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tv   News  Al Jazeera  September 4, 2015 1:00pm-1:31pm EDT

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clasheclashes with riot pols hungary cracks down on refugees threatening jail for some border offenses. ♪ ♪ i am lauren taylor this is al jazeera live from london. also coming up the new saudi king arrives in the u.s. the united arab emirates blames the houthis for attacks that killed 22 of its troops in yemen. underground lie barry it's one man's mission to bring more books to people in south africa. ♪ ♪
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hello. hundrehungary's parliament has d a series of laws that could see refugees and migrants jailed. making it a criminal offense to to crash or damage the fence they are building along the border with sea sear bee actual. refugees have broken down barriers and clashed are riot police, they closed their border with serbia after several hundred people broke out i've nearby camp. hungary's prime minister says he was prepared to close the border with croatia should large numbers of refugees start coming there. thousands are trying to pass through hungary with most attempting to reach germany. thousands more remain stranded stranded at train stations in butte pest and bicske. some are trying to make it on foot. the distance is significant,
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640-kilometers through austria to reach munich. a fast track center in greece in response to the huge numbers arriving in main land greece, the thoroughfare for those want to go travel onto western europe. the center will determine who is a refugees fleeing persecution or war and therefore entitled to asylum in usual. anyone considered a economic migrant will be sent home. andrew simmons is live for us in budapest. i understand, andrew that you're with some of the people trying to make the journal on foot now. so what has been going on? >> reporter: this is an extraordinary situation, such a sharp contrast to events in bicske. i actual actually nearly 30-kilometers outside the budapest now. on the n1 motorway, would you believe. and look at this. the traffic is resumed again, at one stage the motorway was closed and these people, i have been here now for this location
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for more than 10 minutes. and this stream has continued throughout. and look beyond it. it goes right the way back. well over 1,000 marchers of mainly syrian origin. refugees fleeing war. there are a range of people here. men, the majority, but there are also families, just look i think to the side here. this little boy here making his own way. his mother or certainly another woman down there. there is an extraordinary atmosphere here, one of massive resolve. one of determination. one of a degree of fear because no one trusts the police. the police have been helping all the way, but then they help people get on trains that went to destinations that weren't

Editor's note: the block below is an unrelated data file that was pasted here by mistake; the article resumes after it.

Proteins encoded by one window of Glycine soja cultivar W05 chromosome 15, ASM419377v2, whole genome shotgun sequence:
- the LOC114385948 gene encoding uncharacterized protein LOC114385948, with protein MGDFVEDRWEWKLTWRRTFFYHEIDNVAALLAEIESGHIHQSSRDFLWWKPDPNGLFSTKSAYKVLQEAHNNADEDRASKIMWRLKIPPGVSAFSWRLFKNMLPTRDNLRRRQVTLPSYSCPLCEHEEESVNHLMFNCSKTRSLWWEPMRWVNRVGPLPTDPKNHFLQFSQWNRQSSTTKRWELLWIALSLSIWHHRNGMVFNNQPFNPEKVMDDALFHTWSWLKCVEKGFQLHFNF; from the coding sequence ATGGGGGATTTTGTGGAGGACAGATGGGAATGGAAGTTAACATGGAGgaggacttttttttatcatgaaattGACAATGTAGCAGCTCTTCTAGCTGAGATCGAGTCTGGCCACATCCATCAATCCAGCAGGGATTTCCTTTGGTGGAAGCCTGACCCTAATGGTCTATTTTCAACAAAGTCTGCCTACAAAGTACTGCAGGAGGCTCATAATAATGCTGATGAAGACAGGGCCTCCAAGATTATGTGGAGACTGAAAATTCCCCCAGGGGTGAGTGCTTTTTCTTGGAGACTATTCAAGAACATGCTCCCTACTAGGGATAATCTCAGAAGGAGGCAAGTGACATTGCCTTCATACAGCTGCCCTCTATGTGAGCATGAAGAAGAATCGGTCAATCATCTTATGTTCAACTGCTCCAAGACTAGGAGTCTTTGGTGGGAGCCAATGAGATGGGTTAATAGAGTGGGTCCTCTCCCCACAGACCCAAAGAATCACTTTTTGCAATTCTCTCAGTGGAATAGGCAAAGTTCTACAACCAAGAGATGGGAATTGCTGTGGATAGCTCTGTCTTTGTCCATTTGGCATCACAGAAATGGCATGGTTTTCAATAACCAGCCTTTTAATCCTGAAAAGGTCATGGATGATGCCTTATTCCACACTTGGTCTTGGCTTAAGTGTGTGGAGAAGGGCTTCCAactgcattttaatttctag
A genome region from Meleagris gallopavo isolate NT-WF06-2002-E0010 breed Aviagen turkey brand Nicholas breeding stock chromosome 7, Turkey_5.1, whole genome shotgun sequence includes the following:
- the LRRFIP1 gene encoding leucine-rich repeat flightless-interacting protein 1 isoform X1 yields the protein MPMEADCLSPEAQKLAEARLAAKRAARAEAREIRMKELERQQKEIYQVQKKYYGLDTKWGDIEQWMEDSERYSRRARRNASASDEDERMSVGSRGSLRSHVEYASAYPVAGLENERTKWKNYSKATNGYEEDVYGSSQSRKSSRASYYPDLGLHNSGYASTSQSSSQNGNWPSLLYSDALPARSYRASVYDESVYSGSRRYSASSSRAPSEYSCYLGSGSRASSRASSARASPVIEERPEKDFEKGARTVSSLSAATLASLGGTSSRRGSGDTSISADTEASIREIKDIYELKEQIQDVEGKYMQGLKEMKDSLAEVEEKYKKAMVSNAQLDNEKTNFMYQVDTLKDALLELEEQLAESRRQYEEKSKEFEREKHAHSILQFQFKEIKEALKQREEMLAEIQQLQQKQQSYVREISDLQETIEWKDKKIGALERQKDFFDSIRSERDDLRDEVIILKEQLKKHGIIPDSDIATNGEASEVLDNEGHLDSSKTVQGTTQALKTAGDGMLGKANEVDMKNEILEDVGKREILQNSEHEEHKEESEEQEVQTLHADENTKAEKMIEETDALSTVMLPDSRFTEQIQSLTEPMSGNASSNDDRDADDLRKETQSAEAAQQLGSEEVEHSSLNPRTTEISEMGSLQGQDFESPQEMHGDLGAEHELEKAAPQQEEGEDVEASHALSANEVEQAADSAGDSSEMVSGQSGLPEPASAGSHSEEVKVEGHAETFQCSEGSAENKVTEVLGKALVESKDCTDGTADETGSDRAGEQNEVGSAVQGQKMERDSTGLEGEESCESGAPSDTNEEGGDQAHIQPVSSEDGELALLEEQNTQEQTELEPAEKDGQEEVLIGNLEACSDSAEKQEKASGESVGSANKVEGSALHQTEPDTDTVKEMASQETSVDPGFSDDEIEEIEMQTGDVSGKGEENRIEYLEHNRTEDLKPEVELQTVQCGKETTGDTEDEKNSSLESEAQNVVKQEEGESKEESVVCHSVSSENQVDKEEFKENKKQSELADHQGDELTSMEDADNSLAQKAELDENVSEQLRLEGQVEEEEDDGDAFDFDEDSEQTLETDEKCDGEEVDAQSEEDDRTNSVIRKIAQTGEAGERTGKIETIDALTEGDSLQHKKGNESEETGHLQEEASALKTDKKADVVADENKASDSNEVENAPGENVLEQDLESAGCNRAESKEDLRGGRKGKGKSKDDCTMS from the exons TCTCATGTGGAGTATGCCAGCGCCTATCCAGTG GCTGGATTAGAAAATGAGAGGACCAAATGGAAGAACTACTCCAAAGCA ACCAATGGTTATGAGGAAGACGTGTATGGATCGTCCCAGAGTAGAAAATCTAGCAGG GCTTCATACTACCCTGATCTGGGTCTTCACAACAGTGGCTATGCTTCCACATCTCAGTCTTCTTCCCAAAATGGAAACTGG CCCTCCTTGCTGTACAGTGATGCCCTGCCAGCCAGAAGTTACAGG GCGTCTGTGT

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expected. the police -- >> and andrew -- sorry. >> reporter: the police were part of that practice, they led the operation. yes, lohr glen sorr lauren, so e people at least have water but don't seem to be carrying very much at all with em this. how will they manage if they are determined to keep walking how will get get food and water along the way? >> reporter: you are probably thinking like me. i first of all thought this was all about a bit far fetched when it set out from the main rail station in budapest but now i am actually thinking they could make. it because they have a pretty well organized system with hungarian volunteers who have just come along and come to the railway station to help out. and there are many of them. and there are stop-off point as long the routes where they are getting fruits. not a lot of food but fruits and water. and so you can see the bottle says they are all carrying. those bottles were provided at
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the last rest spot and the bananas they have got and their own biscuit asks things base anything a bag there. you know, you can see just very lightweight stuff. that's pretty sensible when you consider how far they are traveling. they ever done more than 30 -- around more than 30-kilometers on this day alone. and it could be, if they keep this pace, obviously they will be resting and sleeping overnight on their rubber mattresses and their -- i think they have sleeping bags some of them. but it would seem that they could do this within four days. potentially. if they are not stopped. and that's the big issue, lauren. if police actually do let them do this, and, of course, what happens at the border. >> indeed. andrew simmons with the extraordinary scenes there near budapest of families along the motorway, thank you for that report andrew simmons near budapest. the u.n. high commission for refugees says europe must crack
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down on human traffickers and protect the victims of people smuggling. he calls the us a did he definig moment for europe. >> my appeal is for the european states to recognize that these are exception the moments and it requires exceptional measures that europe as a whole has to respond in solidarity. and that this is also a battle for values in which europe cannot fail. jacky rowland is in luxembourg where e.u. foreign ministers have arrived to discuss the crisis. >> reporter: pressure is really growing now on european union leaders to come up with some kind of a coherent coordinate ahead preach towards the 10s of thousands of refugees who are turning up in europe. up until now, the approach has been very patchy. we have seen in particular the frontline countries like greece and italy and hungary struggling to deal with all of these daily rifles pretty much.